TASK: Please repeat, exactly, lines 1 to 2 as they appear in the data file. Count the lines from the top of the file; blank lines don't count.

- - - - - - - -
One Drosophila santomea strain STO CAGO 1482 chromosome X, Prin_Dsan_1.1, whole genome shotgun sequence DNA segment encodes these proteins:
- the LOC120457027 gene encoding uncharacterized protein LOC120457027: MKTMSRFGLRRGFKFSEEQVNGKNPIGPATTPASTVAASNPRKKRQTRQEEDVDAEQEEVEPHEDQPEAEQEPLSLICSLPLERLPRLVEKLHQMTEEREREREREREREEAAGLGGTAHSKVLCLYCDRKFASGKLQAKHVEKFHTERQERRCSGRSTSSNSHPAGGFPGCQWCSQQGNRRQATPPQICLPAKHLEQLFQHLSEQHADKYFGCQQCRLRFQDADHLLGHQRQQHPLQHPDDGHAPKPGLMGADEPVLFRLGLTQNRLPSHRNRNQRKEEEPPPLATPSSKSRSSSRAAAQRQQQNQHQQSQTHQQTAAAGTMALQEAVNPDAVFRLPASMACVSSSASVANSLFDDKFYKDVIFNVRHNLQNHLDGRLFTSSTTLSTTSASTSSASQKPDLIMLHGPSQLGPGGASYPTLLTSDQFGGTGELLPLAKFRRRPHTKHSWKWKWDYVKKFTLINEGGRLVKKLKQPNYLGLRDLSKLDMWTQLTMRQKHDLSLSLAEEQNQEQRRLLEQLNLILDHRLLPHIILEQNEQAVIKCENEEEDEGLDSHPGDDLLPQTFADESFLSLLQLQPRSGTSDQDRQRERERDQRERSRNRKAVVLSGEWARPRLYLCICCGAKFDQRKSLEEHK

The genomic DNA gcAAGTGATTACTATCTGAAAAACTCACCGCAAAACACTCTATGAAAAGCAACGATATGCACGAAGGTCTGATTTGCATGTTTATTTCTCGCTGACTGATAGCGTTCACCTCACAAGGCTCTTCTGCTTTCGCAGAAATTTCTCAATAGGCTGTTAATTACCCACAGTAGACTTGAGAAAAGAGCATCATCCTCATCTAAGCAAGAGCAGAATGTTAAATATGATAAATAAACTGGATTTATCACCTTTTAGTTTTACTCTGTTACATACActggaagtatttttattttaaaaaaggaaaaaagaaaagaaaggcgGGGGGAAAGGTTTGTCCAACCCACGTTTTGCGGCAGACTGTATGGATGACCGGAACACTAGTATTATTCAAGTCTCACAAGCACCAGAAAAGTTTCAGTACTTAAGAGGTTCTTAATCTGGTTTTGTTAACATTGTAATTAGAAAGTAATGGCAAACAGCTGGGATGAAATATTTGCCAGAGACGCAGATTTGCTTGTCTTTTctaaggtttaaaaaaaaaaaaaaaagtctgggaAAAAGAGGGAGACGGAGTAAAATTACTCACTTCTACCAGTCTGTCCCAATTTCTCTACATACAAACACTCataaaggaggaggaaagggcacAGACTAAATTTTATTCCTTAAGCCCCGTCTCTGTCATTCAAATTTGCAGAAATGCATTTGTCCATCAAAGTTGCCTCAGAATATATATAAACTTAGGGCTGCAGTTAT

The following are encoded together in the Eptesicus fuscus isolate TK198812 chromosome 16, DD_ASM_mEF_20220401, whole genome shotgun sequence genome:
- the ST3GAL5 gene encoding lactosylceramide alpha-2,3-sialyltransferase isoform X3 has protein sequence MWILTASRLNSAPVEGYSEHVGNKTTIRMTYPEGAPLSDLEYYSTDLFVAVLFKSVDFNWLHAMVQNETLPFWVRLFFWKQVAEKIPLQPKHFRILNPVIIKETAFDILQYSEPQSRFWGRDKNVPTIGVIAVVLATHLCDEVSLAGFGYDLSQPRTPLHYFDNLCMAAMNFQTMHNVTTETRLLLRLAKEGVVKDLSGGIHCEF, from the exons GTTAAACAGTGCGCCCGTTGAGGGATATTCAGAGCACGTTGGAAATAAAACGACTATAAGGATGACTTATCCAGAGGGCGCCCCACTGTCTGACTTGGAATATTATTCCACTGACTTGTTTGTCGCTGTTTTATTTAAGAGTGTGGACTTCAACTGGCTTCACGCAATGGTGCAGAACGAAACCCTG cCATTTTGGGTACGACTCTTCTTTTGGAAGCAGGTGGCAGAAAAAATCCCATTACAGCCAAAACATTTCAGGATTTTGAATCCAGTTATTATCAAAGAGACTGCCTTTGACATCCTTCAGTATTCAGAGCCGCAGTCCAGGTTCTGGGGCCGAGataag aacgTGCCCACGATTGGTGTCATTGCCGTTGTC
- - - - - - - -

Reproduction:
One Drosophila santomea strain STO CAGO 1482 chromosome X, Prin_Dsan_1.1, whole genome shotgun sequence DNA segment encodes these proteins:
- the LOC120457027 gene encoding uncharacterized protein LOC120457027: MKTMSRFGLRRGFKFSEEQVNGKNPIGPATTPASTVAASNPRKKRQTRQEEDVDAEQEEVEPHEDQPEAEQEPLSLICSLPLERLPRLVEKLHQMTEEREREREREREREEAAGLGGTAHSKVLCLYCDRKFASGKLQAKHVEKFHTERQERRCSGRSTSSNSHPAGGFPGCQWCSQQGNRRQATPPQICLPAKHLEQLFQHLSEQHADKYFGCQQCRLRFQDADHLLGHQRQQHPLQHPDDGHAPKPGLMGADEPVLFRLGLTQNRLPSHRNRNQRKEEEPPPLATPSSKSRSSSRAAAQRQQQNQHQQSQTHQQTAAAGTMALQEAVNPDAVFRLPASMACVSSSASVANSLFDDKFYKDVIFNVRHNLQNHLDGRLFTSSTTLSTTSASTSSASQKPDLIMLHGPSQLGPGGASYPTLLTSDQFGGTGELLPLAKFRRRPHTKHSWKWKWDYVKKFTLINEGGRLVKKLKQPNYLGLRDLSKLDMWTQLTMRQKHDLSLSLAEEQNQEQRRLLEQLNLILDHRLLPHIILEQNEQAVIKCENEEEDEGLDSHPGDDLLPQTFADESFLSLLQLQPRSGTSDQDRQRERERDQRERSRNRKAVVLSGEWARPRLYLCICCGAKFDQRKSLEEHK